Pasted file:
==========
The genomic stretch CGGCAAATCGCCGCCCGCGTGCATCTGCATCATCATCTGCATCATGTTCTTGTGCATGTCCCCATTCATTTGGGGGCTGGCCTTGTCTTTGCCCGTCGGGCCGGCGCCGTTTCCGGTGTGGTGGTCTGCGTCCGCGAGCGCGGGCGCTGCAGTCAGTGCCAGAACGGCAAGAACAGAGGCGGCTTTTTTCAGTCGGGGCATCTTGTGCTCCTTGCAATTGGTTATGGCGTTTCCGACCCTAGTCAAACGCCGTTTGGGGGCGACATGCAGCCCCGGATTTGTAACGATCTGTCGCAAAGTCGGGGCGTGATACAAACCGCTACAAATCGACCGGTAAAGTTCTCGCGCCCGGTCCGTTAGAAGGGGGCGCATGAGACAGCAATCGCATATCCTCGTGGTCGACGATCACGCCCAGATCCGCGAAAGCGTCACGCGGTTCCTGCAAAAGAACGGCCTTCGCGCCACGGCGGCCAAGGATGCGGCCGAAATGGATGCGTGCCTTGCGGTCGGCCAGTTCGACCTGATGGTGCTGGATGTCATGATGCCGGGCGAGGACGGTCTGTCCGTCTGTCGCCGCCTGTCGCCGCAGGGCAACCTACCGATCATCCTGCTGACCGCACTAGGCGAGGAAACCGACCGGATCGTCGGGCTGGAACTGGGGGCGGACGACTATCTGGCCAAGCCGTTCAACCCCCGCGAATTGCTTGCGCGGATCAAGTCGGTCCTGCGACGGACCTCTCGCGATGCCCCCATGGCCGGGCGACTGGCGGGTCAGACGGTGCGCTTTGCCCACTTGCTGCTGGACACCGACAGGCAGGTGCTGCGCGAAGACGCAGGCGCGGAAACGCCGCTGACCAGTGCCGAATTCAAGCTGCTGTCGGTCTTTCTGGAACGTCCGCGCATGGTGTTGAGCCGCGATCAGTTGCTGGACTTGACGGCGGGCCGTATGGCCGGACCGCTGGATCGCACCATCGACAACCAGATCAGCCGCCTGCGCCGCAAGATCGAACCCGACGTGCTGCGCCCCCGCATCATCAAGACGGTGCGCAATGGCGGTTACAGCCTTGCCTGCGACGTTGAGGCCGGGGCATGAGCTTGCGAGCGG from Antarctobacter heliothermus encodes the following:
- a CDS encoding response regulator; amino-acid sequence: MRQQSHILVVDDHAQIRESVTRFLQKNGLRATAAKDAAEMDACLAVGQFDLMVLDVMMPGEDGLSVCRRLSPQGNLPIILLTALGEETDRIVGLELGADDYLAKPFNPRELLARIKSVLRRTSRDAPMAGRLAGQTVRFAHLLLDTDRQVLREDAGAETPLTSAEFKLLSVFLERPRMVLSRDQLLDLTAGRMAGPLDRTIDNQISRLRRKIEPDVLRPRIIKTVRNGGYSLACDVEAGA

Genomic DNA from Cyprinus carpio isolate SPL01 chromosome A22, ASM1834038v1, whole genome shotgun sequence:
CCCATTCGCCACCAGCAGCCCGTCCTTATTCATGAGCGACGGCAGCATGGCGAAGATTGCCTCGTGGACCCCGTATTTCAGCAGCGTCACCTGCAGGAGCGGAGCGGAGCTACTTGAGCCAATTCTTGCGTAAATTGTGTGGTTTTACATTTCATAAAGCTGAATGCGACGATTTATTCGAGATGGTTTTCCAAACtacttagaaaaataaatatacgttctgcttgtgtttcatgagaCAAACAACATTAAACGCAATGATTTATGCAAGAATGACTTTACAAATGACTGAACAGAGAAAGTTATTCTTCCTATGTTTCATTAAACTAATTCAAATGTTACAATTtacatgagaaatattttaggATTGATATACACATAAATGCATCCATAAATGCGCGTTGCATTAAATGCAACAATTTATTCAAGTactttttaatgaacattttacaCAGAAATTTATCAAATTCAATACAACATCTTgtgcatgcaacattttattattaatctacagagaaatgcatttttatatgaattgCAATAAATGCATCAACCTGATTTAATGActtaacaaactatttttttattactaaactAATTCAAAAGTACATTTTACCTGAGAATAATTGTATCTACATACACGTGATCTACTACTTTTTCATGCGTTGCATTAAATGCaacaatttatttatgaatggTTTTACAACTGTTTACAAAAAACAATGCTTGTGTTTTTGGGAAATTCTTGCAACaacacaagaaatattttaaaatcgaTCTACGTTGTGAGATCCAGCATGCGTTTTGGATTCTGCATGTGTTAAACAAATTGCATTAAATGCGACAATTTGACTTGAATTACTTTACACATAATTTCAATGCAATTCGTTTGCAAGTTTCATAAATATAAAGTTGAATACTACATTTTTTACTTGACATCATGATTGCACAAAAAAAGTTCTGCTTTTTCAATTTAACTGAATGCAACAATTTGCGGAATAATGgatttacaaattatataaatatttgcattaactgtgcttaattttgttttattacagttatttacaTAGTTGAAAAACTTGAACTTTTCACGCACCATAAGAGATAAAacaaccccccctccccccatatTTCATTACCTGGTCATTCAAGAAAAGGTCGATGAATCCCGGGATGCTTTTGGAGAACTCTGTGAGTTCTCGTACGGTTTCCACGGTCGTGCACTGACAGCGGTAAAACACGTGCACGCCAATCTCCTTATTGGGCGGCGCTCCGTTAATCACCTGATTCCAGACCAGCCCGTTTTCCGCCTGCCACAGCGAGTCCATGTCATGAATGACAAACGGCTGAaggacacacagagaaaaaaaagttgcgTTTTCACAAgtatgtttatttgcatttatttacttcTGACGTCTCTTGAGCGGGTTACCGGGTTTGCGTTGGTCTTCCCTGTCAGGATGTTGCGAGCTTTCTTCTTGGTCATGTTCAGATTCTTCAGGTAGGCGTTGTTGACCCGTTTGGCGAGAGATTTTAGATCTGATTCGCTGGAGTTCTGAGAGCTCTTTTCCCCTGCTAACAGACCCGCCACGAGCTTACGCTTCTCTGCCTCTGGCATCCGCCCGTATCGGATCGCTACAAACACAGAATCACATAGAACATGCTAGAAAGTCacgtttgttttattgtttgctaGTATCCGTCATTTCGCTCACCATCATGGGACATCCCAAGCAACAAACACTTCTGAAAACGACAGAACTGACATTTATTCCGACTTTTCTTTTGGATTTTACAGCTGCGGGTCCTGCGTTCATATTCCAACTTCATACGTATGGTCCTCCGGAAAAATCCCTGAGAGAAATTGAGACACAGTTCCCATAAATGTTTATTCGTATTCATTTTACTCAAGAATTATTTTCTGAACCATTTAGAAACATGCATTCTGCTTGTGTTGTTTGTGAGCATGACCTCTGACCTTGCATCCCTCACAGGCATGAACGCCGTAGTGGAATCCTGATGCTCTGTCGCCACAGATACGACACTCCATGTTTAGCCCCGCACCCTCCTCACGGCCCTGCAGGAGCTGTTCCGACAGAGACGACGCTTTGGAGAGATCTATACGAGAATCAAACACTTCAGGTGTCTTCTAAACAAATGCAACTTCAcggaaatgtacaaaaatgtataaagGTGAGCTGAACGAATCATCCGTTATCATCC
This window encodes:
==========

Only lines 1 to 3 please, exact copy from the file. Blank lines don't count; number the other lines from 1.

The genomic stretch CGGCAAATCGCCGCCCGCGTGCATCTGCATCATCATCTGCATCATGTTCTTGTGCATGTCCCCATTCATTTGGGGGCTGGCCTTGTCTTTGCCCGTCGGGCCGGCGCCGTTTCCGGTGTGGTGGTCTGCGTCCGCGAGCGCGGGCGCTGCAGTCAGTGCCAGAACGGCAAGAACAGAGGCGGCTTTTTTCAGTCGGGGCATCTTGTGCTCCTTGCAATTGGTTATGGCGTTTCCGACCCTAGTCAAACGCCGTTTGGGGGCGACATGCAGCCCCGGATTTGTAACGATCTGTCGCAAAGTCGGGGCGTGATACAAACCGCTACAAATCGACCGGTAAAGTTCTCGCGCCCGGTCCGTTAGAAGGGGGCGCATGAGACAGCAATCGCATATCCTCGTGGTCGACGATCACGCCCAGATCCGCGAAAGCGTCACGCGGTTCCTGCAAAAGAACGGCCTTCGCGCCACGGCGGCCAAGGATGCGGCCGAAATGGATGCGTGCCTTGCGGTCGGCCAGTTCGACCTGATGGTGCTGGATGTCATGATGCCGGGCGAGGACGGTCTGTCCGTCTGTCGCCGCCTGTCGCCGCAGGGCAACCTACCGATCATCCTGCTGACCGCACTAGGCGAGGAAACCGACCGGATCGTCGGGCTGGAACTGGGGGCGGACGACTATCTGGCCAAGCCGTTCAACCCCCGCGAATTGCTTGCGCGGATCAAGTCGGTCCTGCGACGGACCTCTCGCGATGCCCCCATGGCCGGGCGACTGGCGGGTCAGACGGTGCGCTTTGCCCACTTGCTGCTGGACACCGACAGGCAGGTGCTGCGCGAAGACGCAGGCGCGGAAACGCCGCTGACCAGTGCCGAATTCAAGCTGCTGTCGGTCTTTCTGGAACGTCCGCGCATGGTGTTGAGCCGCGATCAGTTGCTGGACTTGACGGCGGGCCGTATGGCCGGACCGCTGGATCGCACCATCGACAACCAGATCAGCCGCCTGCGCCGCAAGATCGAACCCGACGTGCTGCGCCCCCGCATCATCAAGACGGTGCGCAATGGCGGTTACAGCCTTGCCTGCGACGTTGAGGCCGGGGCATGAGCTTGCGAGCGG from Antarctobacter heliothermus encodes the following:
- a CDS encoding response regulator; amino-acid sequence: MRQQSHILVVDDHAQIRESVTRFLQKNGLRATAAKDAAEMDACLAVGQFDLMVLDVMMPGEDGLSVCRRLSPQGNLPIILLTALGEETDRIVGLELGADDYLAKPFNPRELLARIKSVLRRTSRDAPMAGRLAGQTVRFAHLLLDTDRQVLREDAGAETPLTSAEFKLLSVFLERPRMVLSRDQLLDLTAGRMAGPLDRTIDNQISRLRRKIEPDVLRPRIIKTVRNGGYSLACDVEAGA

Genomic DNA from Cyprinus carpio isolate SPL01 chromosome A22, ASM1834038v1, whole genome shotgun sequence: